Coming in with this work of art is Arnt, with his incredibly detailed model of his and Valerie’s lovely 23′ (or 32′, depending on who’s measuring) gaff cutter Anja!

Spurred on by all this wonderful work, I’ve decided to see if there’s a boat in that chunk of yellow cedar that Brent offered a while back.

I didn’t look too far for inspiration either – I chose Button Swan.

I’m having fun carving away at this block, and finding the shape of the boat!

If you’re inspired to do some carving, we have the start of a half-hull model at the boat shed – when Dave Bradford was closing his shop on Granville Island, we picked up some wood from him, and he offered a partially completed project. Anyone who’s interested is welcome to take this on!

It’s a fun hobby, and helps to fill the time until we’re able to get back to the shop to continue work on our Auk project. And it’s a lot easier to find space in the living room to display one of these! We might have to do some small boats that will actually sail – it would solve our problem of limited dock space. Have fun!

‘Twas the night before Christmas

Big thanks to Ingrid, our intrepid sailor of the great seas for this painting!

Thanks to Bruce and Sheila for this entertaining tale of woe (or as Joost puts it, Of mice and Seamen) from Heritage Harbour:

T’was the night before Christmas
and all around the dock
not a creature was stirring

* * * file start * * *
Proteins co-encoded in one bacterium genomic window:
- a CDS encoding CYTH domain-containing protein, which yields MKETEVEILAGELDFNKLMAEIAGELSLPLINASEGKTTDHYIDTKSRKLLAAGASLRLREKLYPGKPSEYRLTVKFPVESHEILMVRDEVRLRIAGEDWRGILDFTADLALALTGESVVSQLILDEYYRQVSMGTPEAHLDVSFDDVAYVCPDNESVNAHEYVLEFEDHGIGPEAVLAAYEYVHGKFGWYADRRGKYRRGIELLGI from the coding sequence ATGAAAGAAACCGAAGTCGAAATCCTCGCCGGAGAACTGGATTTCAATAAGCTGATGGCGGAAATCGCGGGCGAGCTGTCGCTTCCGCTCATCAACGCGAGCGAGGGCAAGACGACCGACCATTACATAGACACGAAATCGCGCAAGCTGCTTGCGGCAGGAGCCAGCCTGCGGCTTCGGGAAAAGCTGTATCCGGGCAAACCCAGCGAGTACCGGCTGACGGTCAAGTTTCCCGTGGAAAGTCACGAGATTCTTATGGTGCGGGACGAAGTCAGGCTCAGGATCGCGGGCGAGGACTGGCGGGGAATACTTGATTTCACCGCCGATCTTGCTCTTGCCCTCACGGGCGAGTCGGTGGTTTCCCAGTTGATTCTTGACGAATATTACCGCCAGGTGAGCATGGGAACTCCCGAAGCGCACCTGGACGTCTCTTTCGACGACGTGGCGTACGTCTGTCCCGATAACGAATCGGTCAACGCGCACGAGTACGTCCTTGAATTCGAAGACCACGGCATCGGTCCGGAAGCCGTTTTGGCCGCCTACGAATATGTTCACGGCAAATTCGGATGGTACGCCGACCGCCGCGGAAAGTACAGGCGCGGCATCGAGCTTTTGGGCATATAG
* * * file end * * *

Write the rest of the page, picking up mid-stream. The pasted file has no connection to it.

not even Schokkenbroek

When out on the dock there arose such a clatter
We sprang from our bunk to see what was the matter
Away to the deckhouse we flew like heck
Tore open the door and stepped out on deck

The rain beat down from the clouds oer’head
We wished then we had stayed in bed
When what to our bloodshot eyes did avail
But a lovely red dory drawn by a half-dozen whale
With a little old sailor so grumpy and mean
We recognised him then as Santa-Ratso O’Green

He looked round the harbour with a glint in his eye
Then dumped out his sea-bag which was somehow dry
All over the dock now his Christmas gifts scattered
“A hundred little mice,” the old salt nattered

“Get aboard North Star, Ella, and Querencia
On Moonbeam, on Winsome, and Fantasea”
“Stop now!” we cried, “these are not presents
we’ve already got otters, a beaver, and herons”

“On Sylvester, Mysterion, Milo, Legenda,
Poseidon, Ruggen, Molly, Ern and Anja”
“Vast heaving,” we cried, “this will not do”
But up on the boats his visitors flew

As halyards rattle when not made fast
His charges surged forward, some right up the masts
We called then, “You swine, Santa-Ratso O’Green
Your presence not wanted, you are very mean!”

We stood and we stared at each other afloat
Us in our nightclothes, he in his boat
His beady eyes tracked us up and down
And his face wrinkled into a deep frown

“These mice are the best
They make beautiful nests
They scurry, they scrabble and though they are small
they’re heritage mice – a treat for you all”

He called to his whales and tugged on their reins
Around us fell more Vancouver rain
But we heard him exclaim as he sailed out of sight

Merry Christmas to all, and hopes for a New Year that brings things back to normal eventually!

Merry Christmas, and good riddance 2020!

Our Christmas lights are up at the shed, along with our Grinch display – and although our regular Saturday workshops are on hold for a while, you’re welcome to come down to enjoy all the lights of the harbour!

If you’re a member of OSBUG, you are still able to take our boats out – we’ve had the good fortune to enjoy suitable weather the last couple of Saturdays, so Dale S. and I have gone out rowing or sailing – can’t beat mid-December boating!

The shed is also available if you’ve got small projects to do – Mattias has been working on a model. Please be mindful of cleanliness, both of the hand-sanitizing type as well as cleaning up any mess, and be sure to wear your mask.